I had thought that the main thrust on the panel by those who said fantasy was dying wasn't particularly offensive. It was simply this: there is a vast body of fantasy that is, to put it quite simply, boring. It's covering the same old ground that Tolkien and everyone since then has trodden, peopling it with the same characters and employing tired old plot 'revelations' we've all seen a million times. That is not to say that all fantasy is boring, just the boring stuff. There are still writers who can breathe some originality into the standard European medieval setting with all the trimmings, but it's a law of diminishing returns and if fantasy is to escape becoming hidebound, we need to be open to and nurture that which breaks the mould.
Heresy, it would appear! Or at least so much of the audience thought. 'We like the tropes, we want more of them, we want the same stories retold,' they cried. Others said, 'Well you're obviously wrong because this is exactly the stuff that's selling by the truckload, so why change? We need to write to the market.'

Hello! If something is popular, it does not necessarily mean it is good or worthy of support or emulation. Look at Britney Spears. However, if this is what you think and if this is what you really want, I have a hard time understanding why, but I obviously won't persuade you otherwise. But you see, during my time at Aurealis I've also read a lot of fantasy, both local and overseas, and I probably have a perspective (shared with Sarah Endacott) that most people in the Continuum audience didn't appreciate. Orb and Aurealis print good fantasy. But in reading through the slush pile, we see a lot of fantasy that is simply awful. The people out there that defend 'more of the same' don't see some of the stuff we put up with. Perhaps if they did, they'd be more aware of how cracked and flawed that type of fantasy can be.

So if Australian speculative fiction is to continue to grow from strength to strength, it's my assertion that we need to look for and support things that move us away from the familiar. Sure, we shouldn't ignore what has gone before, but we should absorb it and learn from it, attempt to reform it in a fresh way, but not simply regurgitate it rote-fashion. We need to look towards the borderlands. We need to explore the edges and the in-between.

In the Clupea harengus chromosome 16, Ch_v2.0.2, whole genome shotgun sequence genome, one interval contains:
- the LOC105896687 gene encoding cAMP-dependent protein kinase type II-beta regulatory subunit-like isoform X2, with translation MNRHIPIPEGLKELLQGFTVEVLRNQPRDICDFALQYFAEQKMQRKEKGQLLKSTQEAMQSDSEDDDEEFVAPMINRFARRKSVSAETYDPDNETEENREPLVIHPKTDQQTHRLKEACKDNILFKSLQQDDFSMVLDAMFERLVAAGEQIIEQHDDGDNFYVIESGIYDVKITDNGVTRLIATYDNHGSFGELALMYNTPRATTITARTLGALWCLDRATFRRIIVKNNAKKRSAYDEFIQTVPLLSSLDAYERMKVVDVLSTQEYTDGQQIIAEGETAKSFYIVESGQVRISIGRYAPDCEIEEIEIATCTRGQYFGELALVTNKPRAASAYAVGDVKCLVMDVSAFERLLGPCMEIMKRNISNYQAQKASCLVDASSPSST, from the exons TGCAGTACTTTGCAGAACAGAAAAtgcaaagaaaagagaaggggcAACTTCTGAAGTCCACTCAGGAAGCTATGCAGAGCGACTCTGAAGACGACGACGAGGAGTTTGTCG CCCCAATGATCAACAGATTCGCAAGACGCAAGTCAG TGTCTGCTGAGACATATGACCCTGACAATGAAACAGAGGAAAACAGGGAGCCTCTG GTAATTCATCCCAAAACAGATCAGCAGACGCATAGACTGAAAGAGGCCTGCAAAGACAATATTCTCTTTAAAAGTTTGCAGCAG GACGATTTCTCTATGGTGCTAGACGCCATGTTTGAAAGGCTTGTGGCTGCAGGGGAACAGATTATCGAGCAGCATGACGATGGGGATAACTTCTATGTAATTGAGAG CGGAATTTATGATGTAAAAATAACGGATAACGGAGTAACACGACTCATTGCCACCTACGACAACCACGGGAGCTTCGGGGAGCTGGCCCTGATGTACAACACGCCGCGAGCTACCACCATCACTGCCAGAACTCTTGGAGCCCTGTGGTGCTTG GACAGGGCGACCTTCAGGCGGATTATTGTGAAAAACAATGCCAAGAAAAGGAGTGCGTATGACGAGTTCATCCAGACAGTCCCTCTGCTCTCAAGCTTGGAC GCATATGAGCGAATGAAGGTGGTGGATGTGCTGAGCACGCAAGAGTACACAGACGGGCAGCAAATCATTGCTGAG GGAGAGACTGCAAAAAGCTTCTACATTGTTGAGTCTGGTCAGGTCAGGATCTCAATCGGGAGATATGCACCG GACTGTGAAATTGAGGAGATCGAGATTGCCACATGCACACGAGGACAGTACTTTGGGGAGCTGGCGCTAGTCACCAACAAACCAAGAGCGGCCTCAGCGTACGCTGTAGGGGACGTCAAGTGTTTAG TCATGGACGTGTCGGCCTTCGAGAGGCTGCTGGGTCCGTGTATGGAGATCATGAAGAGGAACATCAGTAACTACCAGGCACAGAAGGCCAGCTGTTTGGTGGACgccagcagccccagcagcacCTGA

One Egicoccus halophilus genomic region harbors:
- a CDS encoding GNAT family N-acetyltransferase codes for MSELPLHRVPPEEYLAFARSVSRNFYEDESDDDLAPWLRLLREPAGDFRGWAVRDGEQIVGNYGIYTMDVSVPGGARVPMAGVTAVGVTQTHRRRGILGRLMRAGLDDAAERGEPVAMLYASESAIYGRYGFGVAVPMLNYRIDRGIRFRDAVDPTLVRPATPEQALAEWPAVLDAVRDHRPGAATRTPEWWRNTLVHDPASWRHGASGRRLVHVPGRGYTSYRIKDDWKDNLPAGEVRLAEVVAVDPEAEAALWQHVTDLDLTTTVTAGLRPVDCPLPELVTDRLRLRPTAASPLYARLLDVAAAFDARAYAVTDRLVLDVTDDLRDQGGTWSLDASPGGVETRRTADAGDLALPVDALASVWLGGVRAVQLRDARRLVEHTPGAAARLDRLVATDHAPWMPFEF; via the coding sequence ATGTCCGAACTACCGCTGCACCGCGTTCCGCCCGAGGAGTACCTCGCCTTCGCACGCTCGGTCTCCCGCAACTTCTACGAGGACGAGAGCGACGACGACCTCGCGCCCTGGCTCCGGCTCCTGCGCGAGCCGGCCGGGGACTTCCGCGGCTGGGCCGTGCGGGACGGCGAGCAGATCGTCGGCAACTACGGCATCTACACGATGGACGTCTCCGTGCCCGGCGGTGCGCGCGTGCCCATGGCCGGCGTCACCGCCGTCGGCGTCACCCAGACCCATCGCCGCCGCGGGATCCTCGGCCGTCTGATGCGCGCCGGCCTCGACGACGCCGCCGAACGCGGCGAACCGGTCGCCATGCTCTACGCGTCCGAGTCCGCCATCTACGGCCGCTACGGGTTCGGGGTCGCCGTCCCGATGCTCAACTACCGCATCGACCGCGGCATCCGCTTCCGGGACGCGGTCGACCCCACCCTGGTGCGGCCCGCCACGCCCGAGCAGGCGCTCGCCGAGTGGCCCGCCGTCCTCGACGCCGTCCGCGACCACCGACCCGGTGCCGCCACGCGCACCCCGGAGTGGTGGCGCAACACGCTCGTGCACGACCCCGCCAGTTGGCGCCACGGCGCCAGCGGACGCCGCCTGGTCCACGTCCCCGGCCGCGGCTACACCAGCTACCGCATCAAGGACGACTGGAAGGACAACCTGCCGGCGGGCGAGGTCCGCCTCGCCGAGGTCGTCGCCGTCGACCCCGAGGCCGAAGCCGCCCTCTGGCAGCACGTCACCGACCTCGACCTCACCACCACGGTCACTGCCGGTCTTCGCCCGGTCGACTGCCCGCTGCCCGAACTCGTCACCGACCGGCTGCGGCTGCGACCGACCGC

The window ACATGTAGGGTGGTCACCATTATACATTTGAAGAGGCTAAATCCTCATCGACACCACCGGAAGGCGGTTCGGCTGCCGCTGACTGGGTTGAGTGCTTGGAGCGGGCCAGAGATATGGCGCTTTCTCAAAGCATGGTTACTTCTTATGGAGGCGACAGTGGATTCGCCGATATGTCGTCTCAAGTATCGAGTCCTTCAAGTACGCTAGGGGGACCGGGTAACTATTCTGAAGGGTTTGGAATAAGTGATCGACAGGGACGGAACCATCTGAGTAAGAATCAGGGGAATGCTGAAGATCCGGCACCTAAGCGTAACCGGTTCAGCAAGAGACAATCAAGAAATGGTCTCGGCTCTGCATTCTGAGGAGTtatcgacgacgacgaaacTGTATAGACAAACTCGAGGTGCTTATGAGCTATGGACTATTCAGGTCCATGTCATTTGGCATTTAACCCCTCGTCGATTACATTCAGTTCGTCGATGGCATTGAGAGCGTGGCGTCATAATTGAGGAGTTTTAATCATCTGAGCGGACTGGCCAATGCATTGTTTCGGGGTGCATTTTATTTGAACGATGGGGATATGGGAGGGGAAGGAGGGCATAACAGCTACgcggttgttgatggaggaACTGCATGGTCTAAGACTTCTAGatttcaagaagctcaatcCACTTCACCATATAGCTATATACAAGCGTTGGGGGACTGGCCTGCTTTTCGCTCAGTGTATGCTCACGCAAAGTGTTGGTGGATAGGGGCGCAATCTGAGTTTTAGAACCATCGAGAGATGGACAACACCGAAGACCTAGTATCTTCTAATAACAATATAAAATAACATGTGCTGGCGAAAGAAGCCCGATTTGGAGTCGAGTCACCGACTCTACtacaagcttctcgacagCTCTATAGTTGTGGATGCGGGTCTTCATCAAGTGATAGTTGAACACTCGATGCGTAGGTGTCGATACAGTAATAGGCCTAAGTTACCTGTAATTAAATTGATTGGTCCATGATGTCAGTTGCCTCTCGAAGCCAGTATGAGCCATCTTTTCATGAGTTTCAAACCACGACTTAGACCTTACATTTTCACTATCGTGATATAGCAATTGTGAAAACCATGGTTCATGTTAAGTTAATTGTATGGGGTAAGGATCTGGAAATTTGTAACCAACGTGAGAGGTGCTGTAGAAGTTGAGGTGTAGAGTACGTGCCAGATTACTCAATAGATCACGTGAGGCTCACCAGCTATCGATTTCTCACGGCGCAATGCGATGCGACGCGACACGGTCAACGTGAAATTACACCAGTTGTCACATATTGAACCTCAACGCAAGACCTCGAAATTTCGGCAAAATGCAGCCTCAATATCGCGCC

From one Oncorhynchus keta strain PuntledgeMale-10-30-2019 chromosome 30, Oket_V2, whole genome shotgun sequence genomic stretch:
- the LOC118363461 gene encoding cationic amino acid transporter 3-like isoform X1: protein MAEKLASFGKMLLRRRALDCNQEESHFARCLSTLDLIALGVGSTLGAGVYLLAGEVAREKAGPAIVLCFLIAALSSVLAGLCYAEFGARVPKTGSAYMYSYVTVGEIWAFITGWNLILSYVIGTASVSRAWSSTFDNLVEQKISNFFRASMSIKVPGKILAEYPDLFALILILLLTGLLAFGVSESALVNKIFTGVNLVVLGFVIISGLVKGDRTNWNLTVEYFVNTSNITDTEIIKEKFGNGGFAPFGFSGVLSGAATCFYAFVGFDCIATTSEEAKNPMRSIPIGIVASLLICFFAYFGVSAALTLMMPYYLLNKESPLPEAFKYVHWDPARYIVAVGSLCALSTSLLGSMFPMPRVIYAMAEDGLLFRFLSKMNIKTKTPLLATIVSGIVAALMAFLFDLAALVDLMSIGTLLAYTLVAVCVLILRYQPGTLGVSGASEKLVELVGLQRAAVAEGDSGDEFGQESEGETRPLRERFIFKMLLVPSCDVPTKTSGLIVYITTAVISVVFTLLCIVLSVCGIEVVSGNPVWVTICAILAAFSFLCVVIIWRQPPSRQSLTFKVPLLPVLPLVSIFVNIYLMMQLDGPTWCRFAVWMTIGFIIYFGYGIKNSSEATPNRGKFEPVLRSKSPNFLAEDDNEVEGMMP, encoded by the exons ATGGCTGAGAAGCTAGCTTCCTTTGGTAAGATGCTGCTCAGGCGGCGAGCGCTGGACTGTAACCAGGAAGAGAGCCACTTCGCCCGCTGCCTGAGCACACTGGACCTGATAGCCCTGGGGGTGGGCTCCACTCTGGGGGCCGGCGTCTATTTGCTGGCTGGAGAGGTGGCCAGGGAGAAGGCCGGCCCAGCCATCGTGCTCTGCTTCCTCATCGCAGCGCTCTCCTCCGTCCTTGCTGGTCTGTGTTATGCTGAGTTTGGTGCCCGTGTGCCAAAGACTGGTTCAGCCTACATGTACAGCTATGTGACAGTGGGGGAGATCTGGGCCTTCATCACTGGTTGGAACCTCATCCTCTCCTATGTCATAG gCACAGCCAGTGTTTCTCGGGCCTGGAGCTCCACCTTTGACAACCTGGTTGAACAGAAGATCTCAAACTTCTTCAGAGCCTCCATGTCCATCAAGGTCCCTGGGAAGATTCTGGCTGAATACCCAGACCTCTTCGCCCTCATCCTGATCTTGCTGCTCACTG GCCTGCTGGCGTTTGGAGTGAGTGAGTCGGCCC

That's where the highest form of artistic endeavour in the genre can be found. Right now they call it the 'New Weird'. Vilified by some and held as our salvation by others, writers in the New Weird eschew the conventions and mix the scientific and mythological. They force a collision between what might be thought of as a literary voice and genre fiction. They create characters with plausible inner lives alongside 'fantastical' non-human beings. (And isn't that a relief in comparison to all those stories, particularly in SF, that sacrifice everything, including character, to the 'truth' that the idea is the engine of the story and everything else is a distant second?)

Think China Mieville and Justina Robson and you'll see what I mean. Of course, The New Weird is just a label, created to categorise works that might otherwise fall between the cracks. This kind of writing has always been around in some form or another and, thank God, it always will be.


A recent exchange on the Third Alternative forum on New Weird noted the following: 'The problem with lots of modern fantasy isn't just that it's repetitive and cliché-recycling, it is that in being so it is a betrayal of the fantastic. The fantastic still exists in it, but only as a self-tortured attenuated thing.'

And on the SF side of the equation, from the same forum, 'One of the things I found hardest to cope with at Clarion, and since at other out-and-out SF gatherings, is the sense that people have a huge amount invested in keeping up walls between genres, particularly in their case SF and anything else. This came from both sides, editorial/corporate and writer/fan. Because the writers are at the sharp end of this (and actually the fans, although they don't want to know about it much) there was a big fear about writing anything different.'